In this blog I want to share, how we used the jump host concept to :
- Connect to remove server via jump host using ssh alias,
- Secure copy files from local to remote and remote to local,
- Use it with mina for Ruby on Rails deployment and
- Tunnel to the remote host
We had recently updated the security rules of our AWS EC2 instances to allow access only from white listed IPs. This meant no more accessing the server from anywhere through any network, we now had to connect to the server from a known and secure network that is white listed under the security of the server. There was another way around where we could add our current public IP to the security rules to gain access, but this soon became a hassle as we switch to different networks and our public IP changes.
We then came across the concept of a jump host which will make things easier without compromising on the security. The idea was to establish a secure host (jump host) which would have a constant public IP, through which we could connect to the remote server.
Having a jump host in place, we had to first log on to our jump and then from there to our remote server. This two step process was still inconvenient, so we were looking for easier ways that did the above process in a single command. Our search led us to the
ProxyCommand ssh option through which we were able to connect to the remote server via the jump host in a single command and all the standard input and output traffic went through the jump host.
This is the ssh configuration that we use :
Now these ssh_config files essentially act as aliases to our ssh command line options. With reference to our above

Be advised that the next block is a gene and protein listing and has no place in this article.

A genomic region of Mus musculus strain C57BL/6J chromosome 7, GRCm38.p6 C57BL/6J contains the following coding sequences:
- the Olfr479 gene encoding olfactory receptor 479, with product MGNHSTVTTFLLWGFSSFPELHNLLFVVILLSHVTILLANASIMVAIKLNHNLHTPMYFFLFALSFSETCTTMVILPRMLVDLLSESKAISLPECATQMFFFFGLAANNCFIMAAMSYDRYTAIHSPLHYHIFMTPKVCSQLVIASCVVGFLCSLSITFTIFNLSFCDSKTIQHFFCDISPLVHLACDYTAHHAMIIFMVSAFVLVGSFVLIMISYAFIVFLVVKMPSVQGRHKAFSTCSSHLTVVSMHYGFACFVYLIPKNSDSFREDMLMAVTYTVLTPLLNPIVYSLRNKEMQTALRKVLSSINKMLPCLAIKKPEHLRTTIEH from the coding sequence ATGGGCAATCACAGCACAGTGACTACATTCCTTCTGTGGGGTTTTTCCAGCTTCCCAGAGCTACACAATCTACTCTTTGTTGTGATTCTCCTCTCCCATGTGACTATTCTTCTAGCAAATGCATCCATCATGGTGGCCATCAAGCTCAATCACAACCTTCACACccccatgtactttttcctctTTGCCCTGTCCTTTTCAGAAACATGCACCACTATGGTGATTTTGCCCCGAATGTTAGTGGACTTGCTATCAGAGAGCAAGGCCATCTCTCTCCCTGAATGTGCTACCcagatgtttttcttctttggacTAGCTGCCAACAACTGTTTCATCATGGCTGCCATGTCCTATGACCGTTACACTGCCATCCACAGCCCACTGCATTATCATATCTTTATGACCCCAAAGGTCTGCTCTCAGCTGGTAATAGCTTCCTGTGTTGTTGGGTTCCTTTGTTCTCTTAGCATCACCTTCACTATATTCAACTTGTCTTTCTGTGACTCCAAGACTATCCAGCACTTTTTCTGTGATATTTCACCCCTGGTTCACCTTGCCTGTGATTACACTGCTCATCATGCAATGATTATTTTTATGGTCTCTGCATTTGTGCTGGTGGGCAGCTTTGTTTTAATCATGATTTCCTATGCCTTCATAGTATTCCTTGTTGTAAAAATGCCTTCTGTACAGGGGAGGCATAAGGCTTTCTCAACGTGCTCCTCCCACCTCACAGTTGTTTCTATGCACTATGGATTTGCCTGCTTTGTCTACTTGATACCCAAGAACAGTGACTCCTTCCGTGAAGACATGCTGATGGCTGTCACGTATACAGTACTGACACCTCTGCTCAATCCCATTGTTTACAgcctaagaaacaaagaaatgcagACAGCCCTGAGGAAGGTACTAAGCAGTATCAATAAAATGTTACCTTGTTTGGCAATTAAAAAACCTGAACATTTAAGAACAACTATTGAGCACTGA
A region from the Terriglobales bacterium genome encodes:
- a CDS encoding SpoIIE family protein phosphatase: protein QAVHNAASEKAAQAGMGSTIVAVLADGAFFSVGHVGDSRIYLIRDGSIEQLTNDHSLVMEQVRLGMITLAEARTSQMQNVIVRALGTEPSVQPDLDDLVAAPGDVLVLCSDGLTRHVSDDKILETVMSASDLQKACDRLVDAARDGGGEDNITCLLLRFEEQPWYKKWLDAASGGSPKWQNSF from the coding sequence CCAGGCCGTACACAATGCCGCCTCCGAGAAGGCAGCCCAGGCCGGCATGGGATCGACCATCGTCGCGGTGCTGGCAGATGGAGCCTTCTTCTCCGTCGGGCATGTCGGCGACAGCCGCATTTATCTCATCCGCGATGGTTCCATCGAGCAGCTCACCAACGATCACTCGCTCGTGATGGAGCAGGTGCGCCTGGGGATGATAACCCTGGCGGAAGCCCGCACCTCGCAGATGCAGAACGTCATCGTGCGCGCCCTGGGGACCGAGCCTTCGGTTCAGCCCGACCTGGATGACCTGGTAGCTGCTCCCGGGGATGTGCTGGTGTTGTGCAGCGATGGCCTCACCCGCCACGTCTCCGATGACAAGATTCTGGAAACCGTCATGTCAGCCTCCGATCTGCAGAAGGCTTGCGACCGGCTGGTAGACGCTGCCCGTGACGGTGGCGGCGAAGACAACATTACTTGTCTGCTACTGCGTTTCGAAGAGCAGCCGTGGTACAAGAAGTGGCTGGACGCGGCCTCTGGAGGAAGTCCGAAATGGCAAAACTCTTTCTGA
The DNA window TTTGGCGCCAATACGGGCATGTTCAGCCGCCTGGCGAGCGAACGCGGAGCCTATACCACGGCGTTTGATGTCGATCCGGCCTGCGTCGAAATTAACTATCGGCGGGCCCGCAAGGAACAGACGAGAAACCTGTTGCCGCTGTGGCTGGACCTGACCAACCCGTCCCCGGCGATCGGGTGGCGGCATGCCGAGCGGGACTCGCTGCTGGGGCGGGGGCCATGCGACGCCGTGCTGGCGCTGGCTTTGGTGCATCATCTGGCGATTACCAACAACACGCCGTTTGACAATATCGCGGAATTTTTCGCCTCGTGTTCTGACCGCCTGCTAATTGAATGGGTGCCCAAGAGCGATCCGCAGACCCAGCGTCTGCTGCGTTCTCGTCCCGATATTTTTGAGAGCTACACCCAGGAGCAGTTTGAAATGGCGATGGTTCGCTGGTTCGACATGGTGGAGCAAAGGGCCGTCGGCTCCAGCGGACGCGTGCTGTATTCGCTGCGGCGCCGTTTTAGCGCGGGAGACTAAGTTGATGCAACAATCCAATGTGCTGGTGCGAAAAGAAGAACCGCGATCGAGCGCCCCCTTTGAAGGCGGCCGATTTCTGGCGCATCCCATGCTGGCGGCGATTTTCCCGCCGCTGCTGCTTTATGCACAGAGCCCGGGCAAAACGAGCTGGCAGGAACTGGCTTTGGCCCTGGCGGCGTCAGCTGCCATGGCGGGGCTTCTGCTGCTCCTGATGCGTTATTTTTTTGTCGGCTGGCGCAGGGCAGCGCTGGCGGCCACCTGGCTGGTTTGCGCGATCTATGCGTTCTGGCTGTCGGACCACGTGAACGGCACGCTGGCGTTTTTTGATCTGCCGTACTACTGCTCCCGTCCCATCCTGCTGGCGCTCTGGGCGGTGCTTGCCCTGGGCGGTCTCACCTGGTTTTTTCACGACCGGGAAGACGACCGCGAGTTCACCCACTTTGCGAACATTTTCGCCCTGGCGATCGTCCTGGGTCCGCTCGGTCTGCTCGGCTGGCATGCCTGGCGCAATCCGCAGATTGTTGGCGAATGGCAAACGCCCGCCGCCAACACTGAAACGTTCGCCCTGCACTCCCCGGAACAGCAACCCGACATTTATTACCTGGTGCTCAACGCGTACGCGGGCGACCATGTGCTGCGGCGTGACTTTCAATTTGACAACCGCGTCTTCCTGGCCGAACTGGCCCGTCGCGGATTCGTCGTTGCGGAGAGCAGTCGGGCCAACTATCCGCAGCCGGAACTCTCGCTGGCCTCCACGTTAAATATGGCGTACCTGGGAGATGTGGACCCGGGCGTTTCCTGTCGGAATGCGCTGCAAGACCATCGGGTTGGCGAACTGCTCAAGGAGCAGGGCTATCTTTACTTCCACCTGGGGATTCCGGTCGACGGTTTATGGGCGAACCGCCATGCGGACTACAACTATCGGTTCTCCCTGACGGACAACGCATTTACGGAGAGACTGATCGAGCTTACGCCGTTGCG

~/.ssh/config file the command
$ ssh jump
is equivalent to the ssh command line option
$ ssh firstname.lastname@example.org -i /path_to/jump/pem_file
And our command for accessing the remote server
$ ssh remote-server
is effectively the same as below.
$ ssh email@example.com -i /path_to/remote/pem_file -A -o "ProxyCommand ssh jump -W %h:%p"
If we need to do a secure copy between our local machine and the remote server we can use the following
Remote to Local m/c:
$ scp remote-server:/path_to/some_file/on_remote /path_to/destination/on_local
Local to Remote m/c:
$ scp /path_to/some_file/on_local remote-server:/path_to/destination/on_remote
Using with mina
I am predominantly a Ruby on Rails developer and we use mina as our deploying tool. Lets see what changes we need do in mina deployment scripts.
Fortunately, mina provides a few options in its ssh_settings that allowed us to specify the
ProxyCommand, but these were not documented straightforwardly on mina . When we digged further in mina source code (
/mina-0.3.4/lib/mina/ssh_helpers.rb), we got to know about the
ssh_options in its ssh_settings:
The updated ssh options in the deploy config looks something like below :
This effectively allows mina to SSH to the remote server through the jump host and run its deployment.
It is also possible to tunnel to the remote host through the jump, where we maintain an open shell session on our jump host and forward traffic on the remote port to our local port.
$ ssh remote_server_tunnel
This would forward the traffic on the remote port 22 to our local port 2222.
The ssh configuration precedence is :
- Command Line Options
~/.ssh/config– per-user configuration file.
/etc/ssh/ssh_config– Systemwide configuration file.